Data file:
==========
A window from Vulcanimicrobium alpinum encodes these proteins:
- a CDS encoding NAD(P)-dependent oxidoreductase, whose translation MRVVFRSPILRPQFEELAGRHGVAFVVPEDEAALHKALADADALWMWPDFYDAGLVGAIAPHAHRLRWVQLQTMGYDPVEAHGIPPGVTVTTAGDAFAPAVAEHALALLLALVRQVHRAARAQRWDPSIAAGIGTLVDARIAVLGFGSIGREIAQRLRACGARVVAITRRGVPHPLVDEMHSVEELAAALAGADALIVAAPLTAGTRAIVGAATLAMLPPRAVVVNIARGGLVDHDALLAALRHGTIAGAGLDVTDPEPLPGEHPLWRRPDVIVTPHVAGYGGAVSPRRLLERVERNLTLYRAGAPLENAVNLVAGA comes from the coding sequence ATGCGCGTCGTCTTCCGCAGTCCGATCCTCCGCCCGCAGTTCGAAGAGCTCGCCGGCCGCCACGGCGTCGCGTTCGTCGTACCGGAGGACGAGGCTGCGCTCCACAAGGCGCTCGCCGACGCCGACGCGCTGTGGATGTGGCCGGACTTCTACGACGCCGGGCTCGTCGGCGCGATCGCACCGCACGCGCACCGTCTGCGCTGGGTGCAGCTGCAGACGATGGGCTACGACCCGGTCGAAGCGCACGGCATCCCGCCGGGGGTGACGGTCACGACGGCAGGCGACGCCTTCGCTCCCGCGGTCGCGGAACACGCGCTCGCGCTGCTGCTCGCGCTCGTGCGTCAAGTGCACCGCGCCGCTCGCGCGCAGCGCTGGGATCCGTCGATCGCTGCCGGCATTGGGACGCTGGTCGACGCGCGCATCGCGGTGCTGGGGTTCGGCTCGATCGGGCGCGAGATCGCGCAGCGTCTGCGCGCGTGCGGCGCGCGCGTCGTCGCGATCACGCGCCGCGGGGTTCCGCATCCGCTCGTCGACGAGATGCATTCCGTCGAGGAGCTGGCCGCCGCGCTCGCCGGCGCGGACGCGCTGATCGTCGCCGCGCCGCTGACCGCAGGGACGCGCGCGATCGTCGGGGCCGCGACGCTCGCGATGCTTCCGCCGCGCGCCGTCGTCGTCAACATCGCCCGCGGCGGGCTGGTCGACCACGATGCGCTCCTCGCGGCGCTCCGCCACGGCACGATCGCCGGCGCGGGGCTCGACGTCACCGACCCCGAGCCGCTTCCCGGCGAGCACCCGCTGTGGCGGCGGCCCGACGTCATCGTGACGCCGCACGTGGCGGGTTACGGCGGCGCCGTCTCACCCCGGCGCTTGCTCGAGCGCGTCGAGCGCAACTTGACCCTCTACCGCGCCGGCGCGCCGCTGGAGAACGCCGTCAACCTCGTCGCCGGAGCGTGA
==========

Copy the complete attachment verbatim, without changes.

A window from Vulcanimicrobium alpinum encodes these proteins:
- a CDS encoding NAD(P)-dependent oxidoreductase, whose translation MRVVFRSPILRPQFEELAGRHGVAFVVPEDEAALHKALADADALWMWPDFYDAGLVGAIAPHAHRLRWVQLQTMGYDPVEAHGIPPGVTVTTAGDAFAPAVAEHALALLLALVRQVHRAARAQRWDPSIAAGIGTLVDARIAVLGFGSIGREIAQRLRACGARVVAITRRGVPHPLVDEMHSVEELAAALAGADALIVAAPLTAGTRAIVGAATLAMLPPRAVVVNIARGGLVDHDALLAALRHGTIAGAGLDVTDPEPLPGEHPLWRRPDVIVTPHVAGYGGAVSPRRLLERVERNLTLYRAGAPLENAVNLVAGA comes from the coding sequence ATGCGCGTCGTCTTCCGCAGTCCGATCCTCCGCCCGCAGTTCGAAGAGCTCGCCGGCCGCCACGGCGTCGCGTTCGTCGTACCGGAGGACGAGGCTGCGCTCCACAAGGCGCTCGCCGACGCCGACGCGCTGTGGATGTGGCCGGACTTCTACGACGCCGGGCTCGTCGGCGCGATCGCACCGCACGCGCACCGTCTGCGCTGGGTGCAGCTGCAGACGATGGGCTACGACCCGGTCGAAGCGCACGGCATCCCGCCGGGGGTGACGGTCACGACGGCAGGCGACGCCTTCGCTCCCGCGGTCGCGGAACACGCGCTCGCGCTGCTGCTCGCGCTCGTGCGTCAAGTGCACCGCGCCGCTCGCGCGCAGCGCTGGGATCCGTCGATCGCTGCCGGCATTGGGACGCTGGTCGACGCGCGCATCGCGGTGCTGGGGTTCGGCTCGATCGGGCGCGAGATCGCGCAGCGTCTGCGCGCGTGCGGCGCGCGCGTCGTCGCGATCACGCGCCGCGGGGTTCCGCATCCGCTCGTCGACGAGATGCATTCCGTCGAGGAGCTGGCCGCCGCGCTCGCCGGCGCGGACGCGCTGATCGTCGCCGCGCCGCTGACCGCAGGGACGCGCGCGATCGTCGGGGCCGCGACGCTCGCGATGCTTCCGCCGCGCGCCGTCGTCGTCAACATCGCCCGCGGCGGGCTGGTCGACCACGATGCGCTCCTCGCGGCGCTCCGCCACGGCACGATCGCCGGCGCGGGGCTCGACGTCACCGACCCCGAGCCGCTTCCCGGCGAGCACCCGCTGTGGCGGCGGCCCGACGTCATCGTGACGCCGCACGTGGCGGGTTACGGCGGCGCCGTCTCACCCCGGCGCTTGCTCGAGCGCGTCGAGCGCAACTTGACCCTCTACCGCGCCGGCGCGCCGCTGGAGAACGCCGTCAACCTCGTCGCCGGAGCGTGA